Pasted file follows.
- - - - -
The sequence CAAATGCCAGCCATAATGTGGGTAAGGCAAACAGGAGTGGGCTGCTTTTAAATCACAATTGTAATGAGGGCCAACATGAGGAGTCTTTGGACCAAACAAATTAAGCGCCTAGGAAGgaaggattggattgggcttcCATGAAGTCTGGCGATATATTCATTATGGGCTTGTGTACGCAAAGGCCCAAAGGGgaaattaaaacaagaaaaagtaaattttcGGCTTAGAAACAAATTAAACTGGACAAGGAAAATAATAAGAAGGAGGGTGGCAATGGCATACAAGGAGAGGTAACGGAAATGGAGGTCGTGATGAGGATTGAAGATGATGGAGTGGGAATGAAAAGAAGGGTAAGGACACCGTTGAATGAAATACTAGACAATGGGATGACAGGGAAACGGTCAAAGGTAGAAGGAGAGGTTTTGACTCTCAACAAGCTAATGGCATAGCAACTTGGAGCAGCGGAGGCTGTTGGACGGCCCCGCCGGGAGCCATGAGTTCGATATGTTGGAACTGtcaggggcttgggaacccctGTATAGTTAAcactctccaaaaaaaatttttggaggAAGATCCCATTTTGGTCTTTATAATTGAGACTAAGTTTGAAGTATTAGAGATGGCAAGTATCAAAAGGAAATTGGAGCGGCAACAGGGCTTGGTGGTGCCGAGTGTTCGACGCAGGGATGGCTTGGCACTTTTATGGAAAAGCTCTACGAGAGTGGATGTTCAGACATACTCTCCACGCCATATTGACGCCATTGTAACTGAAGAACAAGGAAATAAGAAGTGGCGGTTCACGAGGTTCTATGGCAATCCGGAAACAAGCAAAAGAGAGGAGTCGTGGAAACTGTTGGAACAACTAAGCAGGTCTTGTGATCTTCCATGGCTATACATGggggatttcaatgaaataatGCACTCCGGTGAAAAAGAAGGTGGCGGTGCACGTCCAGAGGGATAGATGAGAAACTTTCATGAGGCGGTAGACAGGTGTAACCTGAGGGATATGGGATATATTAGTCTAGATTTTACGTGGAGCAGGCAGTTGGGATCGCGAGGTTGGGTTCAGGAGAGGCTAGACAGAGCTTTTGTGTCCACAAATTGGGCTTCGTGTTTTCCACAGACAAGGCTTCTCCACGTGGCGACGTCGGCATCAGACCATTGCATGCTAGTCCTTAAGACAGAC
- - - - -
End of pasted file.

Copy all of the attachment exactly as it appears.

The sequence CAAATGCCAGCCATAATGTGGGTAAGGCAAACAGGAGTGGGCTGCTTTTAAATCACAATTGTAATGAGGGCCAACATGAGGAGTCTTTGGACCAAACAAATTAAGCGCCTAGGAAGgaaggattggattgggcttcCATGAAGTCTGGCGATATATTCATTATGGGCTTGTGTACGCAAAGGCCCAAAGGGgaaattaaaacaagaaaaagtaaattttcGGCTTAGAAACAAATTAAACTGGACAAGGAAAATAATAAGAAGGAGGGTGGCAATGGCATACAAGGAGAGGTAACGGAAATGGAGGTCGTGATGAGGATTGAAGATGATGGAGTGGGAATGAAAAGAAGGGTAAGGACACCGTTGAATGAAATACTAGACAATGGGATGACAGGGAAACGGTCAAAGGTAGAAGGAGAGGTTTTGACTCTCAACAAGCTAATGGCATAGCAACTTGGAGCAGCGGAGGCTGTTGGACGGCCCCGCCGGGAGCCATGAGTTCGATATGTTGGAACTGtcaggggcttgggaacccctGTATAGTTAAcactctccaaaaaaaatttttggaggAAGATCCCATTTTGGTCTTTATAATTGAGACTAAGTTTGAAGTATTAGAGATGGCAAGTATCAAAAGGAAATTGGAGCGGCAACAGGGCTTGGTGGTGCCGAGTGTTCGACGCAGGGATGGCTTGGCACTTTTATGGAAAAGCTCTACGAGAGTGGATGTTCAGACATACTCTCCACGCCATATTGACGCCATTGTAACTGAAGAACAAGGAAATAAGAAGTGGCGGTTCACGAGGTTCTATGGCAATCCGGAAACAAGCAAAAGAGAGGAGTCGTGGAAACTGTTGGAACAACTAAGCAGGTCTTGTGATCTTCCATGGCTATACATGggggatttcaatgaaataatGCACTCCGGTGAAAAAGAAGGTGGCGGTGCACGTCCAGAGGGATAGATGAGAAACTTTCATGAGGCGGTAGACAGGTGTAACCTGAGGGATATGGGATATATTAGTCTAGATTTTACGTGGAGCAGGCAGTTGGGATCGCGAGGTTGGGTTCAGGAGAGGCTAGACAGAGCTTTTGTGTCCACAAATTGGGCTTCGTGTTTTCCACAGACAAGGCTTCTCCACGTGGCGACGTCGGCATCAGACCATTGCATGCTAGTCCTTAAGACAGAC